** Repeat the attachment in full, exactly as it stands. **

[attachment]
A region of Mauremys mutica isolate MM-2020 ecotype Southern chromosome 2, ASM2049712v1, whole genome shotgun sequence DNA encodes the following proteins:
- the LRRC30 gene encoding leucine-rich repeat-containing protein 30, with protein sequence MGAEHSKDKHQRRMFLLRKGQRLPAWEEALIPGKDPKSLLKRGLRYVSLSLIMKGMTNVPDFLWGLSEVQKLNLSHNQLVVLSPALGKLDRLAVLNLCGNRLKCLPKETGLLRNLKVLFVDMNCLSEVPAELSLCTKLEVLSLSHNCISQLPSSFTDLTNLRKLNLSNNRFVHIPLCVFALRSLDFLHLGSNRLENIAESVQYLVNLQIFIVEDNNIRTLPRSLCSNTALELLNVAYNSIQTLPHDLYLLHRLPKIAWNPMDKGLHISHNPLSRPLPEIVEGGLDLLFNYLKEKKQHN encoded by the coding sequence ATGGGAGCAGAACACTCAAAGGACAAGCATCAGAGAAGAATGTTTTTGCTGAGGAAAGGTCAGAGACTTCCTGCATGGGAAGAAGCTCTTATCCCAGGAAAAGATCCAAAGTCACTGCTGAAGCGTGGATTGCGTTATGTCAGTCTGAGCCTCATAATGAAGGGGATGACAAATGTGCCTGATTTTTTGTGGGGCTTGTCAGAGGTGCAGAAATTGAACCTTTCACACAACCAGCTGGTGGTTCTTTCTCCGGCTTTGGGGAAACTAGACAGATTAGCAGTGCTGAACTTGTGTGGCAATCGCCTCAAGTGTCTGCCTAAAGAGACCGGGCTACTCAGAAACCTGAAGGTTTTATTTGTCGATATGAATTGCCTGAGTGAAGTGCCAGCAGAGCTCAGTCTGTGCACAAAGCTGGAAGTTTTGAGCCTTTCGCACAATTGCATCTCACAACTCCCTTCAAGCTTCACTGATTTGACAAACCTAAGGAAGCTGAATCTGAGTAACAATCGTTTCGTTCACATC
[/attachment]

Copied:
A region of Mauremys mutica isolate MM-2020 ecotype Southern chromosome 2, ASM2049712v1, whole genome shotgun sequence DNA encodes the following proteins:
- the LRRC30 gene encoding leucine-rich repeat-containing protein 30, with protein sequence MGAEHSKDKHQRRMFLLRKGQRLPAWEEALIPGKDPKSLLKRGLRYVSLSLIMKGMTNVPDFLWGLSEVQKLNLSHNQLVVLSPALGKLDRLAVLNLCGNRLKCLPKETGLLRNLKVLFVDMNCLSEVPAELSLCTKLEVLSLSHNCISQLPSSFTDLTNLRKLNLSNNRFVHIPLCVFALRSLDFLHLGSNRLENIAESVQYLVNLQIFIVEDNNIRTLPRSLCSNTALELLNVAYNSIQTLPHDLYLLHRLPKIAWNPMDKGLHISHNPLSRPLPEIVEGGLDLLFNYLKEKKQHN encoded by the coding sequence ATGGGAGCAGAACACTCAAAGGACAAGCATCAGAGAAGAATGTTTTTGCTGAGGAAAGGTCAGAGACTTCCTGCATGGGAAGAAGCTCTTATCCCAGGAAAAGATCCAAAGTCACTGCTGAAGCGTGGATTGCGTTATGTCAGTCTGAGCCTCATAATGAAGGGGATGACAAATGTGCCTGATTTTTTGTGGGGCTTGTCAGAGGTGCAGAAATTGAACCTTTCACACAACCAGCTGGTGGTTCTTTCTCCGGCTTTGGGGAAACTAGACAGATTAGCAGTGCTGAACTTGTGTGGCAATCGCCTCAAGTGTCTGCCTAAAGAGACCGGGCTACTCAGAAACCTGAAGGTTTTATTTGTCGATATGAATTGCCTGAGTGAAGTGCCAGCAGAGCTCAGTCTGTGCACAAAGCTGGAAGTTTTGAGCCTTTCGCACAATTGCATCTCACAACTCCCTTCAAGCTTCACTGATTTGACAAACCTAAGGAAGCTGAATCTGAGTAACAATCGTTTCGTTCACATC